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March 18, 2005
Notes from the Pentagon

Zarqawi escape
A U.S. intelligence official disclosed new details on the near capture of Abu Musab Zarqawi, the top terrorist in Iraq, last month.

Iraqi and U.S. forces nearly caught the al Qaeda terrorist during a raid on a vehicle traveling in western Baghdad on Feb. 20.

By either luck or treachery, Zarqawi avoided capture, but two of his key aides Abu Qutaybah and Zarqawi's driver were captured. Intelligence officials were baffled that Zarqawi was not inside the vehicle that was stopped.

"We thought for sure he was in the vehicle," the official told us. "The intelligence was that good."

After the raid, officials reviewed the overhead video provided by a Predator unmanned aerial vehicle used in the operation. After closely studying the video, a man was seen leaping out of the back of a van and rolling to the side of the road shortly before the vehicle was stopped. Officials think the man was Zarqawi.

The identification of his vehicle is considered a major breakthrough and has buoyed hopes that his capture will happen soon.

Iranians in Iraq
U.S. intelligence officials tell us Iran has dispatched to Iraq about 200 intelligence officers and members of the Islamic Revolutionary Guards Corps (IRGC). The Iranians are not simply spying for Tehran. Intelligence from Iraq also indicates they are supplying information to the insurgents on the Iraqi government and on the United States and coalition forces.

The Iranian intelligence personnel are part of Tehran's Ministry of Intelligence and Security, which has a long history of supporting international terrorism, specifically the Lebanese Hezbollah and Palestinian terrorists. The IRGC operatives are part of the notorious Qods force, which has been used to train foreign terrorists and to export Iran's version of Islamic extremism.

The collaboration between the insurgents and the Iranians has created new concerns for military and civilians in the Pentagon and Iraq who are working to stabilize the country.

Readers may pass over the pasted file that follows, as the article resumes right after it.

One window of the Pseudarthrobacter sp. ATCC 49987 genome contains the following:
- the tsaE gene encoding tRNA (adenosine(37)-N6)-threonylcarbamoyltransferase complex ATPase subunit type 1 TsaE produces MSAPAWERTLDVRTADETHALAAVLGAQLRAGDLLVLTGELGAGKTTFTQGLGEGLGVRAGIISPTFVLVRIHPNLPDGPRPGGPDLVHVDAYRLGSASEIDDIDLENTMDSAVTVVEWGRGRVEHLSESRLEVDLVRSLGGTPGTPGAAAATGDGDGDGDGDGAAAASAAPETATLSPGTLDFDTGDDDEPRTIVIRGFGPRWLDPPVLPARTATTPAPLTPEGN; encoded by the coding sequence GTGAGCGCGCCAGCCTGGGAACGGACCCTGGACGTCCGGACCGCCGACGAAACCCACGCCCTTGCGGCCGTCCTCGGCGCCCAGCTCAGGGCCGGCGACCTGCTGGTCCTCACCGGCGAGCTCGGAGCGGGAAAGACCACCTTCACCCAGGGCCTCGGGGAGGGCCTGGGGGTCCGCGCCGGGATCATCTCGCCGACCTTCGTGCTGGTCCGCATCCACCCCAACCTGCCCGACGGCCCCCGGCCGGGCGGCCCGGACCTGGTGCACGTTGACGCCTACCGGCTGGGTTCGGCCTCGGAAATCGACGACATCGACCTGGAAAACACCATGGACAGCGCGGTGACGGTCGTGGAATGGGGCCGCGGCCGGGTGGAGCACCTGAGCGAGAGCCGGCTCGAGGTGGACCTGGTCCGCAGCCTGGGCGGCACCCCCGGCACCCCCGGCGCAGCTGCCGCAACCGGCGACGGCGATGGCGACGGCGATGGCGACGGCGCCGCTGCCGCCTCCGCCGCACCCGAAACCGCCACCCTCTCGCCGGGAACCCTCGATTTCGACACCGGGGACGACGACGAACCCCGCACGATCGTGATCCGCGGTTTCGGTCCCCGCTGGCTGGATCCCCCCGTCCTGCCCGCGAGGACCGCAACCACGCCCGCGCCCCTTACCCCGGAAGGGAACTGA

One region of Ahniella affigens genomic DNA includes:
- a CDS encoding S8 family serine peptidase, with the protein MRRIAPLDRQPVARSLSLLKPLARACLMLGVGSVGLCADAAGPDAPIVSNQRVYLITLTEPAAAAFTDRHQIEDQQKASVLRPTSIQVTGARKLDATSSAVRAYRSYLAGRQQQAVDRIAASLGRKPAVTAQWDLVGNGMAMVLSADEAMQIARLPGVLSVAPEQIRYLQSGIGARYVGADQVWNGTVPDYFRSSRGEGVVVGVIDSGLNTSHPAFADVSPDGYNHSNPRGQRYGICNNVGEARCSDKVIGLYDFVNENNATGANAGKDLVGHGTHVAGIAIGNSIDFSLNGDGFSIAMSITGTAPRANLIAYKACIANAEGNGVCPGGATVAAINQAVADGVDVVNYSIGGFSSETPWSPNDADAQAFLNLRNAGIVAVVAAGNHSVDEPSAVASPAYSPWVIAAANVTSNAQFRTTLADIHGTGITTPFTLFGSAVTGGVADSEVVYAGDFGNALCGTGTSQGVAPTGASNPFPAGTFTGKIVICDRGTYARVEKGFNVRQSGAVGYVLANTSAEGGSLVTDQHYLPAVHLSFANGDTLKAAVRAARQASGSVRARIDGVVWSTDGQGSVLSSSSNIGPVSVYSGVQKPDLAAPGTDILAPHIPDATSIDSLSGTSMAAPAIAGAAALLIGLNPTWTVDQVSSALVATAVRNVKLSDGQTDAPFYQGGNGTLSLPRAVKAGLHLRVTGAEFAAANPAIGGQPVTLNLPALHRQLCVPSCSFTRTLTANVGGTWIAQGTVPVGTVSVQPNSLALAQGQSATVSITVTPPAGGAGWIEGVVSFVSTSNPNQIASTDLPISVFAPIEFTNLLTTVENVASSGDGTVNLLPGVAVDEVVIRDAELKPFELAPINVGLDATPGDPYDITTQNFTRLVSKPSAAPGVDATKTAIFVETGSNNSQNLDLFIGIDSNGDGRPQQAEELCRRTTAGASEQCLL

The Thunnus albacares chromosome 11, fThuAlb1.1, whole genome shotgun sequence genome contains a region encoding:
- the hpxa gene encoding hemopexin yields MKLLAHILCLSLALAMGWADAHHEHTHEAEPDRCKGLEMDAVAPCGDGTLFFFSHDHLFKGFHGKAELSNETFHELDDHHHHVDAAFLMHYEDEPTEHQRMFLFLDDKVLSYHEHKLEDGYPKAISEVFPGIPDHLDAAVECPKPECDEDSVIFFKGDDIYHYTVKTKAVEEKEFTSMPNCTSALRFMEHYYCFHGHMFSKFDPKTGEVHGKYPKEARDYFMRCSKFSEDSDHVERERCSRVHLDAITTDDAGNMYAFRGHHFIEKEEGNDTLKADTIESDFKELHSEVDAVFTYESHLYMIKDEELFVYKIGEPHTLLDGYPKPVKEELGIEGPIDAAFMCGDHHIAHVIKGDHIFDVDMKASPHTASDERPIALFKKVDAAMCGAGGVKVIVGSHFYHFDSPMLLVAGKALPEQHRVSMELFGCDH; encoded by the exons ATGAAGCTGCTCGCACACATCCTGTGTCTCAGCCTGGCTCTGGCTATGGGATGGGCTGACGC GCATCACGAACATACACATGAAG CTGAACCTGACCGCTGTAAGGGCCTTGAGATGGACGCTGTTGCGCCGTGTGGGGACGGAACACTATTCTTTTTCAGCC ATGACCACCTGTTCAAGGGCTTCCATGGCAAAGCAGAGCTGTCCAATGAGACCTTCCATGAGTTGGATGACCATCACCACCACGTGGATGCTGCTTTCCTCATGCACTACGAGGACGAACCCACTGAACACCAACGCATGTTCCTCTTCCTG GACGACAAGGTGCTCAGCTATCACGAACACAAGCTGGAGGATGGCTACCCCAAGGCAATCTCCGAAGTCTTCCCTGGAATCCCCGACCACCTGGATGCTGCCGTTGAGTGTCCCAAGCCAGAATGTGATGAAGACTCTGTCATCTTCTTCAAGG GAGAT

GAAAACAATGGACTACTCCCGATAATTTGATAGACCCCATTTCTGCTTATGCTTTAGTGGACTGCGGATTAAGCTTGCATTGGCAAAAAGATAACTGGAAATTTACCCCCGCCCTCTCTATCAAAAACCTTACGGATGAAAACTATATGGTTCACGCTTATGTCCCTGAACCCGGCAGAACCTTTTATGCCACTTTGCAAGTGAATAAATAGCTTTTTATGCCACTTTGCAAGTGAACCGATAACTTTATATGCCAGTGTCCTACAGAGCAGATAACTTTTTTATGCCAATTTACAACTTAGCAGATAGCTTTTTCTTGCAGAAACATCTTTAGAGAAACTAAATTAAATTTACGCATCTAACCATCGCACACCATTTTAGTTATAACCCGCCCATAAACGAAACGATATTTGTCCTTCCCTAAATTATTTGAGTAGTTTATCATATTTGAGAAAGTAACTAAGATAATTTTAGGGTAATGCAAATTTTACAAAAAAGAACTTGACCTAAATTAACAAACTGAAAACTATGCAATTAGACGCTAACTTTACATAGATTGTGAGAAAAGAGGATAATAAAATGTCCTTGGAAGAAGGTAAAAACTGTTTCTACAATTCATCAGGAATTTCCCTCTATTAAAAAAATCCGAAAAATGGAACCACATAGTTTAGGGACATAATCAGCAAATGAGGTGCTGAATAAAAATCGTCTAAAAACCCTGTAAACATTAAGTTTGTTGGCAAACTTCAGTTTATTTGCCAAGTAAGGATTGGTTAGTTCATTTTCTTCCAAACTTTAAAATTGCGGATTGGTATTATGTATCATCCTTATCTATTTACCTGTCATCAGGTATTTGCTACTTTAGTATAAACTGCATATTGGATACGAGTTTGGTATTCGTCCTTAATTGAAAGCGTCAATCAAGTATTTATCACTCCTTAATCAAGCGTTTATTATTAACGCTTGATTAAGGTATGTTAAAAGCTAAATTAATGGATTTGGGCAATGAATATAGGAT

War chant
Think back to 2002, when the Bush administration was secretly planning war against Iraq. Officials started using buzz phrases to signal a tough attitude toward Saddam Hussein.

One such phrase was "sooner rather than later."

Asked on CNN in September 2002 about when Congress should approve a resolution authorizing force against Iraq, National Security Adviser Condoleezza Rice answered, "The president thinks it's better to do this sooner rather than later."

Fast-forward to this winter, as President Bush tells Iran it must not develop nuclear weapons.

Asked on CBS on Sunday about negotiations with Iran, Miss Rice said, "Everybody understands that there has to be a permanent arrangement in which the Iranians forego the means by which to develop nuclear weapons, and that needs to happen sooner rather than later."

Andrews returns
Robert Andrews, a mystery novelist and one of Washington's best known national security figures, is back at the Pentagon.

He took the oath Wednesday as principal deputy assistant secretary of defense in the office of special operations and low-intensity conflict (SO/LIC).

He had held the post when American Airlines Flight 77 struck the Pentagon. After serving a year forging policy in the war on Islamic terrorism, he resigned to resume a writing career.

Mr. Andrews is well-practiced in Washington; he was an Army Green Beret, a CIA analyst, a Senate aide and a defense industry executive.